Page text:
Haiti. The Commission recognized the efforts of the State to create a favorable climate in the elections held in early 2006. At the same time, the IACHR lamented, in its report, the lack of protection and fundamental guarantees for the population observed during the year, which had an especially negative impact on women, children, human rights defenders, and journalists. It expressed its concern over the deterioration of the security situation and the high levels of violence, aggravated since mid-2006 by the proliferation of organized armed bands in several parts of the territory, together with the incapacity of the police forces to respond to this phenomenon, and the climate of impunity that prevails in the country. The Commission reiterated that attaining a lasting peace requires that the State, in conjunction with the population and with the backing of the international community, foster a constructive dialogue to reach a national consensus; adopt firm and effective measures for disarmament and to put an end to impunity; and strengthen, accordingly, the institutions that investigate crime and administer justice. The Commission values the initiatives that the current authorities are taking to seek solutions to the existing problems.
Venezuela. In 2006, the Commission noted the significant and peaceful participation of the Venezuelan citizenry in the presidential elections in 2006. Likewise, it expressed its concern over the repeated refusal of the Government of Venezuela to allow visits from the Commission to carry out its functions and its mandate. In addition, it continued to be concerned about citizen insecurity; the lack of judicial independence; the precarious situation of persons deprived of liberty; and the high levels of violence in the prisons. The Commission was informed of incidents that affected the freedom of expression, which included murders, assaults, the increased number of criminal proceedings against journalists, and actions that could constitute indirect restrictions on the freedom of expression, according to which governmental authorities announced the review of the concessions of media outlets for reasons that may include their editorial line.
To conclude, I wish to emphasize that the cooperation and compliance of the States is crucial for ensuring the legitimacy and effectiveness of the inter-American system, thus we consider it necessary to deepen the dialogue with the States, but also with civil society, so as to enable us, together, to strengthen the system, and with it, democracy and the rule of law. I therefore wish to express our gratitude for the cooperation of the States and the non-governmental organizations, and the trust they deposited in us, in 2006; and I take this opportunity to vehemently call on the States to make every possible effort to faithfully carry out the commitments and obligations to respect human rights that they have taken on in the framework of the Organization; to strengthen the constructive dialogue with the Commission and to ensure the participation of civil society in its activities.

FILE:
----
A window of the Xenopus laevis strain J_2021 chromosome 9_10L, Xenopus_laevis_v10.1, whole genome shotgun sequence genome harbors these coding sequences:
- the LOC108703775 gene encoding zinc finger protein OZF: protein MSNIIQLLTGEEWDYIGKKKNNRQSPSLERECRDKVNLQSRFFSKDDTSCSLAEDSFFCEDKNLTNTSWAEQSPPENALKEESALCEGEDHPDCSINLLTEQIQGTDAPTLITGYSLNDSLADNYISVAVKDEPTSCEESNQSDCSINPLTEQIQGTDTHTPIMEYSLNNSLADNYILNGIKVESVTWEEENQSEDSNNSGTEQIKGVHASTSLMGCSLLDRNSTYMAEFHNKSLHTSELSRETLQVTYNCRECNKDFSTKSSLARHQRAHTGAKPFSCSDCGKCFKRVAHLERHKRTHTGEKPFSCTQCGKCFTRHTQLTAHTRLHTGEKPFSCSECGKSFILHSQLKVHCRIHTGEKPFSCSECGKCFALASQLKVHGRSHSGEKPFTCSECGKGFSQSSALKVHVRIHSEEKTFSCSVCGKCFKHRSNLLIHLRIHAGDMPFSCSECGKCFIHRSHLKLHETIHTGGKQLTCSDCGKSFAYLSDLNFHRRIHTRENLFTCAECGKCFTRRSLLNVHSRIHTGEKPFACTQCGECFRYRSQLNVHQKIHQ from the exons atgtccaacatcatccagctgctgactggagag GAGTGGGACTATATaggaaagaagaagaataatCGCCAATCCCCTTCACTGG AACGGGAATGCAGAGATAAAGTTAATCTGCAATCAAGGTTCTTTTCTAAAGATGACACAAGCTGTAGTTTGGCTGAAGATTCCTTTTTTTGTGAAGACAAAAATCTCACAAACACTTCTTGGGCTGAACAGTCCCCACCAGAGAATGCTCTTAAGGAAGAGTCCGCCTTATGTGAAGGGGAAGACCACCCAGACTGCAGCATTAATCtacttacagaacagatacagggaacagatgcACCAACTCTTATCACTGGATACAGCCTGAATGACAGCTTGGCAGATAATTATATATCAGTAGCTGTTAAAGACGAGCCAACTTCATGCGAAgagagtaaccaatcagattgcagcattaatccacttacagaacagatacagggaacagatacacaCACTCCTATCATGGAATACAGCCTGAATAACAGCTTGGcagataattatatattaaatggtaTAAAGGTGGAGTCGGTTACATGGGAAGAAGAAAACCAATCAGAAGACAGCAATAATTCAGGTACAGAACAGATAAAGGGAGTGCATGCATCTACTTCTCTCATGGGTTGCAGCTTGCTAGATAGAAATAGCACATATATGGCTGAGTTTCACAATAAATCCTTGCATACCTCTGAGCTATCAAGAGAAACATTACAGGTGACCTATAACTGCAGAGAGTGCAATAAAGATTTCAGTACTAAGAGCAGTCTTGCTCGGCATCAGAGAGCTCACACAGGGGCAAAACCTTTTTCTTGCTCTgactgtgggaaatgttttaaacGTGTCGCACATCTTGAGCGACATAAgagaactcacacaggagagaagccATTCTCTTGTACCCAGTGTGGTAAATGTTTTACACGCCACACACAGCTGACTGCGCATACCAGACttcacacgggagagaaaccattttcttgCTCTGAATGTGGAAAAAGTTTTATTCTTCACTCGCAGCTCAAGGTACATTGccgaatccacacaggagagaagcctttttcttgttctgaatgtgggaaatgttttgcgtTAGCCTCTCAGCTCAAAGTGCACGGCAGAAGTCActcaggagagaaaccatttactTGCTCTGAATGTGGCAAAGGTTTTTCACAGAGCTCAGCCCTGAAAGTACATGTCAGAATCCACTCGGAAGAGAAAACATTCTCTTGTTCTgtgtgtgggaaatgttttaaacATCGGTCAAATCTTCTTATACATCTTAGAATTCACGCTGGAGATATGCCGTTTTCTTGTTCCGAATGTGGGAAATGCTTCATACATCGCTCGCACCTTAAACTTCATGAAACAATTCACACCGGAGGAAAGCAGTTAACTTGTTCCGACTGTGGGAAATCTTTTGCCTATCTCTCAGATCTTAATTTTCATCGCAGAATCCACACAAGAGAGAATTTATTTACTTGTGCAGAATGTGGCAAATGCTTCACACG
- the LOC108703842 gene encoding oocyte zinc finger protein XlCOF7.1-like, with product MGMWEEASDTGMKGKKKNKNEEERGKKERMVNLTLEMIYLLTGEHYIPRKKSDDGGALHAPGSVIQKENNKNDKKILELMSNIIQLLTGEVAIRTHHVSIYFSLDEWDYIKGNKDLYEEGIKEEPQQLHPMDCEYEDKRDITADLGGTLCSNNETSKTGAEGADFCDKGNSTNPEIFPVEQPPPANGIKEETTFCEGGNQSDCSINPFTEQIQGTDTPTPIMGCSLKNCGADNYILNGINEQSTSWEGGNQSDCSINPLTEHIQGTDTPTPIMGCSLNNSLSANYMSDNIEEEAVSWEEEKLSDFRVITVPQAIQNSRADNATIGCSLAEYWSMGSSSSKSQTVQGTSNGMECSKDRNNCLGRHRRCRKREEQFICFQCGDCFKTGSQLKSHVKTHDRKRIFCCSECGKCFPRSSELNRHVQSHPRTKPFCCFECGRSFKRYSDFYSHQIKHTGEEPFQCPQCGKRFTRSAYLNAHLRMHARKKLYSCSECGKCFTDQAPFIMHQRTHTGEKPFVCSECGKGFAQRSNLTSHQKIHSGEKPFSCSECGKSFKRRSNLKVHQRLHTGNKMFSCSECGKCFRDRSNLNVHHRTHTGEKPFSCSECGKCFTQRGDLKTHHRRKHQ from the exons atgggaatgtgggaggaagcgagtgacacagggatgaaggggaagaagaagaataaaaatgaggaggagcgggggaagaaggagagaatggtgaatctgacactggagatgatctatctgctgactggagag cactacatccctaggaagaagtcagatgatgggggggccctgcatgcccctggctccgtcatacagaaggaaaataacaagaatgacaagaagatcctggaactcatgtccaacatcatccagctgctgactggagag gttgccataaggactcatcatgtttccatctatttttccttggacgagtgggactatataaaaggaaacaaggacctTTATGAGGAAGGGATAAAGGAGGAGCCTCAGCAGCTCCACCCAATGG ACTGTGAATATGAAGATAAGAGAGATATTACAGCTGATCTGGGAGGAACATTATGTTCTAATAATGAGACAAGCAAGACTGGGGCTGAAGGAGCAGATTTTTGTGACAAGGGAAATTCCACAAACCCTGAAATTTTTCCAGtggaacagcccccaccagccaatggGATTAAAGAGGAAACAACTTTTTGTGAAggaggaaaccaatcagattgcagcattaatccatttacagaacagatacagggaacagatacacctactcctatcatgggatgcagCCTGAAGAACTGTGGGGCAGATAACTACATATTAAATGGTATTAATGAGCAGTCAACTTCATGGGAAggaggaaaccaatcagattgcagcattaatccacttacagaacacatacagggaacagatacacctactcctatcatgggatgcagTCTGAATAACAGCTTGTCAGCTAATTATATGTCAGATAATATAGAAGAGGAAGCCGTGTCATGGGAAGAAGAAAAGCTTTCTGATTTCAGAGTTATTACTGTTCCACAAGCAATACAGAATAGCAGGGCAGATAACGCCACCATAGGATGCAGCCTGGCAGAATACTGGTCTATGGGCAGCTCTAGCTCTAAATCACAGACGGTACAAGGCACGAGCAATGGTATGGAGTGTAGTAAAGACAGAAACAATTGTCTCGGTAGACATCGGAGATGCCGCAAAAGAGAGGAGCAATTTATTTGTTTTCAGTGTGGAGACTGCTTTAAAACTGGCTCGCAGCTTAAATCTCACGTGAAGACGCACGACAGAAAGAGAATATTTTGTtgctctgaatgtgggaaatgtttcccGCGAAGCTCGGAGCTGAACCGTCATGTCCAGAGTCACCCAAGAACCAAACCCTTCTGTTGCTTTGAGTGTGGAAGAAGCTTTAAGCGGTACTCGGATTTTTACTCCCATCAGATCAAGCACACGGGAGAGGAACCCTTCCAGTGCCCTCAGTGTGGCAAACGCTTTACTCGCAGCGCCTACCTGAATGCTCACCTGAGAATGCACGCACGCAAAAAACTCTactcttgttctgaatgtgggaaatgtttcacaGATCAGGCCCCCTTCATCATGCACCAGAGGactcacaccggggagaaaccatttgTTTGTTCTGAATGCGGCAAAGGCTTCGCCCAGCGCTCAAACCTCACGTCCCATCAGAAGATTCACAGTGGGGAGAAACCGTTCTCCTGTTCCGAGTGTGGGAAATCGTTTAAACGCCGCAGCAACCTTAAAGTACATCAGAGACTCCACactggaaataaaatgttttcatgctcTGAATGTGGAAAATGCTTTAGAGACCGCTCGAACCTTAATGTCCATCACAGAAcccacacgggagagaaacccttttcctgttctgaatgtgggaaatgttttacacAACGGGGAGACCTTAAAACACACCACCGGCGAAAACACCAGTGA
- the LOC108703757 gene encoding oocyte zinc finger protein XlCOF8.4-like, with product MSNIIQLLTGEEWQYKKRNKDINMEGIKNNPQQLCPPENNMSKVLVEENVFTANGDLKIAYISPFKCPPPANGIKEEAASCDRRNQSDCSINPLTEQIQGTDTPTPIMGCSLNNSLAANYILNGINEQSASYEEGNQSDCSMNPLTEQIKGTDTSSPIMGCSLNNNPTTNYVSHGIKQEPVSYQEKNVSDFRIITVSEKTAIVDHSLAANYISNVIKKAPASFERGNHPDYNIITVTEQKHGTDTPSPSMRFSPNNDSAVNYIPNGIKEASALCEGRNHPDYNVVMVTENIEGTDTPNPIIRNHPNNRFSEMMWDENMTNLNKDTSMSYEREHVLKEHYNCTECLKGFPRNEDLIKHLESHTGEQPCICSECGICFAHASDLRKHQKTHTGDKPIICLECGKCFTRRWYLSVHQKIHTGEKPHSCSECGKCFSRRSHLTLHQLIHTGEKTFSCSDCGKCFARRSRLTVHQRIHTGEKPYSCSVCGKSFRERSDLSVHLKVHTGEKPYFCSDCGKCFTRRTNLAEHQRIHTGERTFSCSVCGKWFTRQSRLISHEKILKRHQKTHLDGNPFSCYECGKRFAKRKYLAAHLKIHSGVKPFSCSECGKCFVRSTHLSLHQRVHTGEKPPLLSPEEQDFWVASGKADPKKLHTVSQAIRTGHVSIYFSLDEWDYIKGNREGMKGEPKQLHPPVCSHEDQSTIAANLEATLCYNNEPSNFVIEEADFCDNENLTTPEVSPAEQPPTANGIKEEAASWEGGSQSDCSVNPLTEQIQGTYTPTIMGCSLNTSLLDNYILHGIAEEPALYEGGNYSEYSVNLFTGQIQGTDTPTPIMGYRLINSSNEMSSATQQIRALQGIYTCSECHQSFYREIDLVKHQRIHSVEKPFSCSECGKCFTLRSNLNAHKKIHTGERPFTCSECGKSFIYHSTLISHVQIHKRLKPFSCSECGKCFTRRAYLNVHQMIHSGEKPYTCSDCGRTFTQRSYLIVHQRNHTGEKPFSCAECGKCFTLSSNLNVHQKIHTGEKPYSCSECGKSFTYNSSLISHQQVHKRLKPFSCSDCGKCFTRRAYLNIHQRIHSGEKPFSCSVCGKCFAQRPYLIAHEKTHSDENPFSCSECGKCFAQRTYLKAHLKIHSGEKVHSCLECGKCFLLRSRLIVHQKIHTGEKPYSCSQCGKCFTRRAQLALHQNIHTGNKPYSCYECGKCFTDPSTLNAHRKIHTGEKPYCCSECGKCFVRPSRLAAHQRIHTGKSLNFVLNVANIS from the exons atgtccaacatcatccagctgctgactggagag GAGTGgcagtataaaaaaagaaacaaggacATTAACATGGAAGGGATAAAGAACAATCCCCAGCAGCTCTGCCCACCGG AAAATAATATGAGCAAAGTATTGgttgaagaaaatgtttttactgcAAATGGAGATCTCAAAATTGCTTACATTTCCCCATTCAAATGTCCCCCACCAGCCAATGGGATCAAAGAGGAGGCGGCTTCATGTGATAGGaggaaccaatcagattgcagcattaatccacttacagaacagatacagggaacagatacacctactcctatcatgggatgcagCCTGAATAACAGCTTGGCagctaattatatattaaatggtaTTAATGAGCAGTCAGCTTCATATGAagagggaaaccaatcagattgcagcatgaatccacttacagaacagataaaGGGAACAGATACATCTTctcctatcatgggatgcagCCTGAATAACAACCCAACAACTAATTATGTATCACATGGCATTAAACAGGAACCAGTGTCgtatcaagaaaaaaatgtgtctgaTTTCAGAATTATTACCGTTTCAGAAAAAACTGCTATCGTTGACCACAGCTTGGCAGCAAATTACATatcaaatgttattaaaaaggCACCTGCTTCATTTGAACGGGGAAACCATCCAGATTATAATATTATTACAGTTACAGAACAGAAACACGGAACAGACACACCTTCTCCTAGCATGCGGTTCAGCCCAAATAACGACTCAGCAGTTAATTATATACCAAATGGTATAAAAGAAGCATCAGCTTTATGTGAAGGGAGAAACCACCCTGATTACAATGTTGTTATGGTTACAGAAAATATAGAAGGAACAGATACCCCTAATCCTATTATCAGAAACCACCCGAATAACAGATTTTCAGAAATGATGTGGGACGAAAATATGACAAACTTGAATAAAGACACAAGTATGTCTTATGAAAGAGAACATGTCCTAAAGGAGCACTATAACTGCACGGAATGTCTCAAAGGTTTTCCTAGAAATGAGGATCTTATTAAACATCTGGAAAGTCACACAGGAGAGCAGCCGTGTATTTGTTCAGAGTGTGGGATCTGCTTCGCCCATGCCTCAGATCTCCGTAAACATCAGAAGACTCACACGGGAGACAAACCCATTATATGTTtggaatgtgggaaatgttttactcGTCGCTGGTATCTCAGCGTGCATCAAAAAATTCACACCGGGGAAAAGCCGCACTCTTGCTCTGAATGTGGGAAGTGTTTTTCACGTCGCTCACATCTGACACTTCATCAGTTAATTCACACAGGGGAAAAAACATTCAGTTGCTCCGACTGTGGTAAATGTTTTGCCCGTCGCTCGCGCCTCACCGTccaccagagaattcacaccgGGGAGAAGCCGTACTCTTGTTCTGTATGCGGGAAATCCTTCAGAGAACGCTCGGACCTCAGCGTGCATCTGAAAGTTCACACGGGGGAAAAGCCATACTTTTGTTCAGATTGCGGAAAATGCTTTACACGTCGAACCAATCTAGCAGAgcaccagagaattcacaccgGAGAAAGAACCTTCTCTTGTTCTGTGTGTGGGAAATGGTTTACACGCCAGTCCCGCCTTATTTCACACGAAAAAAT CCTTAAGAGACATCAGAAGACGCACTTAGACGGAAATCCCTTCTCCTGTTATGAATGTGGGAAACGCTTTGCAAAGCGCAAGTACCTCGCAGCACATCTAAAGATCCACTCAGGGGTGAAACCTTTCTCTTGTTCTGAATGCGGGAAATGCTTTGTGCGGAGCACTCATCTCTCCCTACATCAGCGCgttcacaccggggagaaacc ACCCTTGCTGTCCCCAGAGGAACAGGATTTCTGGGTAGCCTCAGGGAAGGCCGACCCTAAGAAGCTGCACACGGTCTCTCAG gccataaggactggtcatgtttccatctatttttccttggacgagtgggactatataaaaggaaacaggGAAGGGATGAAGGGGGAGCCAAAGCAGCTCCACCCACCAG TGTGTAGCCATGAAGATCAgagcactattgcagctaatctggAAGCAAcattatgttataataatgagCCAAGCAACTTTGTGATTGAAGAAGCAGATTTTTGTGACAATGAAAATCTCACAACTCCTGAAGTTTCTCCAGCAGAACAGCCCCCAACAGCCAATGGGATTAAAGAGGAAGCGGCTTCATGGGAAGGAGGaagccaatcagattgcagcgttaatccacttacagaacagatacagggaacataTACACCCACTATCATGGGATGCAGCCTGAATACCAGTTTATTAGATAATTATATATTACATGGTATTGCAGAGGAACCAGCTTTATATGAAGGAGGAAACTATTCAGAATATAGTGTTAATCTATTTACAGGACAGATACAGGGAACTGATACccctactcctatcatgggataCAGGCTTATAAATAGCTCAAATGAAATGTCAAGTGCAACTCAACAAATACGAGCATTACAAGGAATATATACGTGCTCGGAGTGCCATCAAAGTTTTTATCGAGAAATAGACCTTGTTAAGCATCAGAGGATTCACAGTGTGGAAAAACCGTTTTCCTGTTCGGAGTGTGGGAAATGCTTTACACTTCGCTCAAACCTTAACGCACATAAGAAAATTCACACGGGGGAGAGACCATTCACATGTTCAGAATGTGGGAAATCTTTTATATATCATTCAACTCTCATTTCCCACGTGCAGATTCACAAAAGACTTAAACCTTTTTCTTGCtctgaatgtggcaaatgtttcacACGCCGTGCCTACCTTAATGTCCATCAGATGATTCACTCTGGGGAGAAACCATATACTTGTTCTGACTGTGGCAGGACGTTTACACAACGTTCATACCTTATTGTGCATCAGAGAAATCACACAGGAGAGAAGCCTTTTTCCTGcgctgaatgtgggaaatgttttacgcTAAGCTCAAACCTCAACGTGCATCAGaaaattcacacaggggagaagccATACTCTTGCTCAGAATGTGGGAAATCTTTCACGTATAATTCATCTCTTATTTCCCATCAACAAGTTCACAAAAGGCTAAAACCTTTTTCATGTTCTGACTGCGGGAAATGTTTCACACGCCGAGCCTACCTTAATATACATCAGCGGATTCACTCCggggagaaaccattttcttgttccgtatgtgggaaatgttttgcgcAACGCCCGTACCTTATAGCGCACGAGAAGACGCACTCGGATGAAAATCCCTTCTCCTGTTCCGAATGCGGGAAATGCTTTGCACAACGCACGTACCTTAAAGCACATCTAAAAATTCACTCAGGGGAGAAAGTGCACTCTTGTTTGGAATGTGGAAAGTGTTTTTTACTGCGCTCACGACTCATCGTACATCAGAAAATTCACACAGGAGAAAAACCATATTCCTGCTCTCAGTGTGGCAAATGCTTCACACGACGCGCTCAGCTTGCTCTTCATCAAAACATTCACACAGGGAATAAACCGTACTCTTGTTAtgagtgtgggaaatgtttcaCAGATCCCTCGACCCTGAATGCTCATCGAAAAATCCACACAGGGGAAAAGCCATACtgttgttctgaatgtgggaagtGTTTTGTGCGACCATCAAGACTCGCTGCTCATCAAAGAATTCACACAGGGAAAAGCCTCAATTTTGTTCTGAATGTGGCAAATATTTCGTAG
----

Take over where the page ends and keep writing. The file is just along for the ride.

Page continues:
Finally, I wish to thank the Executive Secretariat staff for their valuable work; and Secretary General José Miguel Insulza, for recognizing the Commission’s autonomy and independence; for asking the States to carry out our recommendations; and for supporting the initiative to secure a budgetary increase. All of this is necessary to carry out our mandate effectively, a mandate that clearly favors victims who have turned to the Commission seeking international justice for violations of their rights. This is the raison d’etre of the inter-American human rights system, to provide protection to those who have not found justice in their own countries. For this reason, we are committed and willing to work together with the States and civil society to ensure full respect for human dignity and fundamental rights and freedoms, and to attain justice in the Americas.
Thank you very much.